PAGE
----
Following the match, Messi announced he’d no longer be playing for the Argentinian team, a bit of a surprise even if (apparently) there might have been other reasons for his decision besides last night’s outcome. Still, if they’d won, it doesn’t seem likely he’d have made such an announcement so soon after the match (within an hour of its ending, I think).
I ended up watching the match quite closely, which seemed a bit chaotic with the refs’ control appearing tenuous for much of the way. Argentina clearly seemed the better side -- and I think all agree Messi was the best player on the pitch -- but Chile battled gamely to get it to PKs, and ended up making one more than Argentina to secure the win.
People compare the mental challenge of a penalty kick to other sports-related tests like hitting a free throw or making a putt in golf. Not really sure if the three are all that like one another, to be honest, but I can see why the comparison is a tempting one to make.
I’ve read online that the average success rate for PKs tends to be around 75%. That’s very close to the league average for free throws made in the NBA, which has been right around 75% for the last 15 years or so. That same 75% figure applies to putts of around six feet or so among PGA Tour players, who naturally make a lot higher percentage from closer in and a lower percentage the further out you go (with eight feet marking the point where they start dipping below 50%).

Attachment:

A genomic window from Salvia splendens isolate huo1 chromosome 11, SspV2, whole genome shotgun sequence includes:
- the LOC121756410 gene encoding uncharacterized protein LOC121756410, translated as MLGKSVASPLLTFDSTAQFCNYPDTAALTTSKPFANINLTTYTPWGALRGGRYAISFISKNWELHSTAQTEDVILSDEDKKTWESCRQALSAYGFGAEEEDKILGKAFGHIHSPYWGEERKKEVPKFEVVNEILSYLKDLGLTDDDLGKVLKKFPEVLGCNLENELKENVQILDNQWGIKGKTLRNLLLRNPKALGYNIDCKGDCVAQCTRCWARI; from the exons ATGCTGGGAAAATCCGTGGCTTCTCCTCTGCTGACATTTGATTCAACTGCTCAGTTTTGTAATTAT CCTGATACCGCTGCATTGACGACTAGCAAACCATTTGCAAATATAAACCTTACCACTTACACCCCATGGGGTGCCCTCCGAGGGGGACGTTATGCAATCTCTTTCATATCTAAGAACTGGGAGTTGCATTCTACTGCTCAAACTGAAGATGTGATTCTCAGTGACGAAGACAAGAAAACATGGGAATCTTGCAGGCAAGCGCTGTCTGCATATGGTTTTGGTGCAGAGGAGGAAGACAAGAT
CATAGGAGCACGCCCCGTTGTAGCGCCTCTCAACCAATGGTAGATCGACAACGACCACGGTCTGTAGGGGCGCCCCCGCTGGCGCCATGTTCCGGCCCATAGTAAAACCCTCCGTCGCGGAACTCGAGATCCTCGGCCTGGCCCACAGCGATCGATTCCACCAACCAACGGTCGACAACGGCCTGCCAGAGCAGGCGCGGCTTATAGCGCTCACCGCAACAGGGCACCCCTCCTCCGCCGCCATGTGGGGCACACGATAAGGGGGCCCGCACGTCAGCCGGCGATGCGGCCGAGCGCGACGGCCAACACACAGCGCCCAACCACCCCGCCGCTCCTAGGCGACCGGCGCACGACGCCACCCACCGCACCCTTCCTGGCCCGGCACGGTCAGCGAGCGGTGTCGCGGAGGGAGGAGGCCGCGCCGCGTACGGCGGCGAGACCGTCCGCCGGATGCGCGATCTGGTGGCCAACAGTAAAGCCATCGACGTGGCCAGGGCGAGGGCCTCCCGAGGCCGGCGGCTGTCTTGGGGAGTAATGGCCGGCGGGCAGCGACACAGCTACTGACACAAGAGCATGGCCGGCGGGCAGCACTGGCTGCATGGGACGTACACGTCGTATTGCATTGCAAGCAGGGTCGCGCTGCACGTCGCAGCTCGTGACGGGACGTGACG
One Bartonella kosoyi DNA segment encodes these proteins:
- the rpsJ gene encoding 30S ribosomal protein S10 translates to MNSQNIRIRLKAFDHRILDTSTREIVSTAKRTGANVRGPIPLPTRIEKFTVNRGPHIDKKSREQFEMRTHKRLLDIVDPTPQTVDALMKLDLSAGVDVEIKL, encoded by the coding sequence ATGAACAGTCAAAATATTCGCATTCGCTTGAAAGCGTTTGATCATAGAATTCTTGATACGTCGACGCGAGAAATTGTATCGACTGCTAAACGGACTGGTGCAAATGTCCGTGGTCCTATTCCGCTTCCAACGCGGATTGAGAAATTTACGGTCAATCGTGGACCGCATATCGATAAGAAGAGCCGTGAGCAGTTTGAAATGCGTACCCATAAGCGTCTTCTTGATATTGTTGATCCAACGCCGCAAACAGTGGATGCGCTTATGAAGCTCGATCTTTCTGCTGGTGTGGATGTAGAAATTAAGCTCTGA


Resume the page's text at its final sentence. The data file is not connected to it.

I suppose for Messi you’d expect a higher percentage of makes, and certainly a higher percentage of PK shots that at least would be successful if not for a goalie’s defense. (Messi’s shot cleared the crossbar last night.) Still, it more or less comes down to a higher pocket pair-versus-lower pocket pair scenario -- about a 4-to-1 favorite -- meaning it’ll happen, and not all that rarely, that there will be a miss.
Just like some poker hands, though, some shots are more important than others, and are thus remembered more vividly and recounted more often.